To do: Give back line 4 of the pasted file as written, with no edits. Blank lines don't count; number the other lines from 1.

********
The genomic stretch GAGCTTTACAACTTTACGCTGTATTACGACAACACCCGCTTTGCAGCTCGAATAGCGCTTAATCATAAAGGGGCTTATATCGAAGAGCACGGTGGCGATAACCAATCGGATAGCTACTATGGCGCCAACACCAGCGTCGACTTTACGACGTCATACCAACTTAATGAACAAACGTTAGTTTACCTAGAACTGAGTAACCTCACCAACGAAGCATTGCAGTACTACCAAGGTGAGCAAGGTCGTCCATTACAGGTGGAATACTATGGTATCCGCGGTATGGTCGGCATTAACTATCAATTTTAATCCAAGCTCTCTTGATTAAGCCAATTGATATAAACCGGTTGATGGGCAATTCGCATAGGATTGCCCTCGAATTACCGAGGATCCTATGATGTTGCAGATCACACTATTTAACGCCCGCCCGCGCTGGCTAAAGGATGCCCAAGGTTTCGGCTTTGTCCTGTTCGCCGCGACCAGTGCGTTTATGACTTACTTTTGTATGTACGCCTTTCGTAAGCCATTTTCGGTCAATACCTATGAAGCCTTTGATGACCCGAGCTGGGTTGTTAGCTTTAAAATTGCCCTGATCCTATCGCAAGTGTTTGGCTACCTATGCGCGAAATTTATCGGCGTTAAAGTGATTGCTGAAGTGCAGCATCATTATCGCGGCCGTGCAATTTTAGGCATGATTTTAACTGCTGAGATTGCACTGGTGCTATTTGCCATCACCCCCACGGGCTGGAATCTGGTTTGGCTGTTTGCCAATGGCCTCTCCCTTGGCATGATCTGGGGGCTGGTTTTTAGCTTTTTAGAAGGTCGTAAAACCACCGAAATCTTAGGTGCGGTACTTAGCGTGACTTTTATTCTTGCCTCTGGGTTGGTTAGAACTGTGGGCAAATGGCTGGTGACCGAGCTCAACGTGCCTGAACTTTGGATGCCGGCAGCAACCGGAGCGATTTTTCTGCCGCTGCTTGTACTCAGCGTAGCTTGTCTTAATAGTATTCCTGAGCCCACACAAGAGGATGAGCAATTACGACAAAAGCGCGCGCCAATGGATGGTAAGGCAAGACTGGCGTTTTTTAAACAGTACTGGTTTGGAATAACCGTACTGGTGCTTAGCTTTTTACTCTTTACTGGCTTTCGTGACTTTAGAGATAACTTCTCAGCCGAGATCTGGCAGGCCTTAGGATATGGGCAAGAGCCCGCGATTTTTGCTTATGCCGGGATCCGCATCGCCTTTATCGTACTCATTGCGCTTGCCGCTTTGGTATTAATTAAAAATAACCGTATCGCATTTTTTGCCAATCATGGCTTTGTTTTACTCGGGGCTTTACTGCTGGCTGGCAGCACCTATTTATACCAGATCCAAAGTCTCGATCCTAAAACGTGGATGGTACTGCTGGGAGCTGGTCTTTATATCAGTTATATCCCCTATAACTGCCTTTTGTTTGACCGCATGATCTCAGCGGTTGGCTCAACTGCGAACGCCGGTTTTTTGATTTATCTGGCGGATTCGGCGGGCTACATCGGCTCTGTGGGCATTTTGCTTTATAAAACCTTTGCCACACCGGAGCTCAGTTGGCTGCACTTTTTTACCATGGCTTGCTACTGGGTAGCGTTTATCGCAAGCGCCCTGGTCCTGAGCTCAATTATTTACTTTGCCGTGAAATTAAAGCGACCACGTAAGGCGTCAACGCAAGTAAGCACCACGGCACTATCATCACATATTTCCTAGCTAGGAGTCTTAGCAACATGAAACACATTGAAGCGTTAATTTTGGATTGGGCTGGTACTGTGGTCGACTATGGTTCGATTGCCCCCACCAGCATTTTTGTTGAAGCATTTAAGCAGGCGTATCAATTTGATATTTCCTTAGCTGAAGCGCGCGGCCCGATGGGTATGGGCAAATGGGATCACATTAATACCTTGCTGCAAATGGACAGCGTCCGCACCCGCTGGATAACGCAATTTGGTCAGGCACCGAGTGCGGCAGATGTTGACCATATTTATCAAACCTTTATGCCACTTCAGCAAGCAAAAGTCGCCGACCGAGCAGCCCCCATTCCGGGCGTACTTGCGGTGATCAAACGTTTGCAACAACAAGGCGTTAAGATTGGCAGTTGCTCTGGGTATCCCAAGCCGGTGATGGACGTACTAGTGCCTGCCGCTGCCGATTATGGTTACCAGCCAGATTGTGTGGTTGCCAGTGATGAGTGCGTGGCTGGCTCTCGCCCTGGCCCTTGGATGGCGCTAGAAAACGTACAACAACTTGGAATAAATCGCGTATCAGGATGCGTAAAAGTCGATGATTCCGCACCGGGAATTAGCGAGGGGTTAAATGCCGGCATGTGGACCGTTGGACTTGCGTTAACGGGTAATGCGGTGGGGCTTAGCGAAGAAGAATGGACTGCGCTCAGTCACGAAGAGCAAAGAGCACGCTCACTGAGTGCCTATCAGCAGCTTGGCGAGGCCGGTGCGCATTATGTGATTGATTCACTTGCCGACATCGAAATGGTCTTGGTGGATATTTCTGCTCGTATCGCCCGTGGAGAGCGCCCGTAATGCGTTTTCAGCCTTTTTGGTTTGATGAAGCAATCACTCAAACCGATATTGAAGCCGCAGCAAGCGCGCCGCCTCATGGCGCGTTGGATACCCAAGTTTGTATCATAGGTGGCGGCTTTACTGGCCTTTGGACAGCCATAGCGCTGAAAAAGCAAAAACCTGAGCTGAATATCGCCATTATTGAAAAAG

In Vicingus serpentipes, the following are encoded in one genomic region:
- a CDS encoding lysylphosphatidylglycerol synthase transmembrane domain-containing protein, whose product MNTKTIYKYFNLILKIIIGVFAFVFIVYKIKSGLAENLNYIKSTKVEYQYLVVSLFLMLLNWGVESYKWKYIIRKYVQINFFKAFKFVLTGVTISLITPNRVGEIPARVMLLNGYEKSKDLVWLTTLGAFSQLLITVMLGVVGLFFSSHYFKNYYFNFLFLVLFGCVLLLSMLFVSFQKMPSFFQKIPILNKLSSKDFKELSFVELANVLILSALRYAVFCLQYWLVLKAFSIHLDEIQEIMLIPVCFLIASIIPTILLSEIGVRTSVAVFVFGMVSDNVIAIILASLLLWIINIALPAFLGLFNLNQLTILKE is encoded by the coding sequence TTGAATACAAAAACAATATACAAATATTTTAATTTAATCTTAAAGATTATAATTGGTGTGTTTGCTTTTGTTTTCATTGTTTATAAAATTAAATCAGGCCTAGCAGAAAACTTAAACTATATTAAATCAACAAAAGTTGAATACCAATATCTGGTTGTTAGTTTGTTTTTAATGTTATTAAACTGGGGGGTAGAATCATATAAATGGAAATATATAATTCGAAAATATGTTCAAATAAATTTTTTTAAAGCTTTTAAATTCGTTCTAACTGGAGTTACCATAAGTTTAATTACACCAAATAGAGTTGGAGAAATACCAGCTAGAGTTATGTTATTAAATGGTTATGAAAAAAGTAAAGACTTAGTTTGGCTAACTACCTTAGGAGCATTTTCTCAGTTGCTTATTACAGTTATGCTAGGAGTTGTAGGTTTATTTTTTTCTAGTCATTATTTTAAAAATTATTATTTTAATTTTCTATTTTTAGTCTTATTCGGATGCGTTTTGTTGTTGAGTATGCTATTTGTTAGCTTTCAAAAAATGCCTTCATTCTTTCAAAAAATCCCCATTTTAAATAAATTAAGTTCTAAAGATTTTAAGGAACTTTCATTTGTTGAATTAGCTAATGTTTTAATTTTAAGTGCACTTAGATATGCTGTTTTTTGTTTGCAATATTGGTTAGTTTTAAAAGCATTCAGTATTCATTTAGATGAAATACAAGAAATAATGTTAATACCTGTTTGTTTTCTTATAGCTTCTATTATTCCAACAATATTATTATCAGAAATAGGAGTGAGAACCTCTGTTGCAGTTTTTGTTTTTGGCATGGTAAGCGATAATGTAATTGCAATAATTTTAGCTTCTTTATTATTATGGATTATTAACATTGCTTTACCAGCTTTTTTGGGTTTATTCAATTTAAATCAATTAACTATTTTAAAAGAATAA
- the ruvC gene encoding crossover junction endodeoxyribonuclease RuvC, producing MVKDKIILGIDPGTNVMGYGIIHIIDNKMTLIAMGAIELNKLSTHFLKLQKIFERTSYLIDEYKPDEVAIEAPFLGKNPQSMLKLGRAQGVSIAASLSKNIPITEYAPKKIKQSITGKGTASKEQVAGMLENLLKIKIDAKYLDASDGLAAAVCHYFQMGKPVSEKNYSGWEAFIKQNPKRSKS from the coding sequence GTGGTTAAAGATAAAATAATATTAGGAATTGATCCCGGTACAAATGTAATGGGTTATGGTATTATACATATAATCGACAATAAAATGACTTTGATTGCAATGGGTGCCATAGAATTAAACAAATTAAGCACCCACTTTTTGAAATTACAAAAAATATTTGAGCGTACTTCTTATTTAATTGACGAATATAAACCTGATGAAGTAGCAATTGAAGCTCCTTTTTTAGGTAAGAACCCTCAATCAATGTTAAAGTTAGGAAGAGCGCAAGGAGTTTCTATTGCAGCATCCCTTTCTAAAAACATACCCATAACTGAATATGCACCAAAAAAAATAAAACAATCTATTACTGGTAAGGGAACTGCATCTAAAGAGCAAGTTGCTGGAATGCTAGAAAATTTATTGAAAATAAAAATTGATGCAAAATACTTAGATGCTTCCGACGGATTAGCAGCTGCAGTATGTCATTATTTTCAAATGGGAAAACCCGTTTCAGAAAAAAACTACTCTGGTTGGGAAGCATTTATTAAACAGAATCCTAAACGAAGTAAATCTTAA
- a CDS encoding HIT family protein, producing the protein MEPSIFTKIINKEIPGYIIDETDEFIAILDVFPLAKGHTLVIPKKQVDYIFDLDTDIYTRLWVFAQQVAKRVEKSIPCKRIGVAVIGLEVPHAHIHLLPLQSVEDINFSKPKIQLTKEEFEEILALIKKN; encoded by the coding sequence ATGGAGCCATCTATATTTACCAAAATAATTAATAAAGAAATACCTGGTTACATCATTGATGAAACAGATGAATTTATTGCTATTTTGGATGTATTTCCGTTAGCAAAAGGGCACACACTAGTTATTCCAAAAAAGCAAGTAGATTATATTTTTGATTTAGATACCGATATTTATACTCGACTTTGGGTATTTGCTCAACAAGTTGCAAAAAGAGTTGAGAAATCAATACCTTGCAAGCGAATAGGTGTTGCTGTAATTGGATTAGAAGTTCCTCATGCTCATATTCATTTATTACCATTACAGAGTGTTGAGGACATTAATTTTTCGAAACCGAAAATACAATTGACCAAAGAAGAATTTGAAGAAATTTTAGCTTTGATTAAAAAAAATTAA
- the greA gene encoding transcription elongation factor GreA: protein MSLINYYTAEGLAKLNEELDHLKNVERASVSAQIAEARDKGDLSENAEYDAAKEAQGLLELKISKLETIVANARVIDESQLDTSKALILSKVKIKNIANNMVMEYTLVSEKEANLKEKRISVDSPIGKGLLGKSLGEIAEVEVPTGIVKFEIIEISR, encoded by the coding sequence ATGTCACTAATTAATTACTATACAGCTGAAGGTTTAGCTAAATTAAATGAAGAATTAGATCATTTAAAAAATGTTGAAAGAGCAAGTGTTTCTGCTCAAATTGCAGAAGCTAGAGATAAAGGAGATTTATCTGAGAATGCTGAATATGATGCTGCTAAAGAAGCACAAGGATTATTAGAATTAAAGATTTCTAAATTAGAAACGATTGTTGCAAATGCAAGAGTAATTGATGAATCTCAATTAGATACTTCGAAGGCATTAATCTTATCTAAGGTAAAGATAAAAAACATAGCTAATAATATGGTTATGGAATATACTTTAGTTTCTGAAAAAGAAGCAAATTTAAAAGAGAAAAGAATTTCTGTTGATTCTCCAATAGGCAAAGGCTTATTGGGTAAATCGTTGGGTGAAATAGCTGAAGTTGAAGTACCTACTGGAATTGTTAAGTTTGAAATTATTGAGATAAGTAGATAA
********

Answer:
- the ruvC gene encoding crossover junction endodeoxyribonuclease RuvC, producing MVKDKIILGIDPGTNVMGYGIIHIIDNKMTLIAMGAIELNKLSTHFLKLQKIFERTSYLIDEYKPDEVAIEAPFLGKNPQSMLKLGRAQGVSIAASLSKNIPITEYAPKKIKQSITGKGTASKEQVAGMLENLLKIKIDAKYLDASDGLAAAVCHYFQMGKPVSEKNYSGWEAFIKQNPKRSKS from the coding sequence GTGGTTAAAGATAAAATAATATTAGGAATTGATCCCGGTACAAATGTAATGGGTTATGGTATTATACATATAATCGACAATAAAATGACTTTGATTGCAATGGGTGCCATAGAATTAAACAAATTAAGCACCCACTTTTTGAAATTACAAAAAATATTTGAGCGTACTTCTTATTTAATTGACGAATATAAACCTGATGAAGTAGCAATTGAAGCTCCTTTTTTAGGTAAGAACCCTCAATCAATGTTAAAGTTAGGAAGAGCGCAAGGAGTTTCTATTGCAGCATCCCTTTCTAAAAACATACCCATAACTGAATATGCACCAAAAAAAATAAAACAATCTATTACTGGTAAGGGAACTGCATCTAAAGAGCAAGTTGCTGGAATGCTAGAAAATTTATTGAAAATAAAAATTGATGCAAAATACTTAGATGCTTCCGACGGATTAGCAGCTGCAGTATGTCATTATTTTCAAATGGGAAAACCCGTTTCAGAAAAAAACTACTCTGGTTGGGAAGCATTTATTAAACAGAATCCTAAACGAAGTAAATCTTAA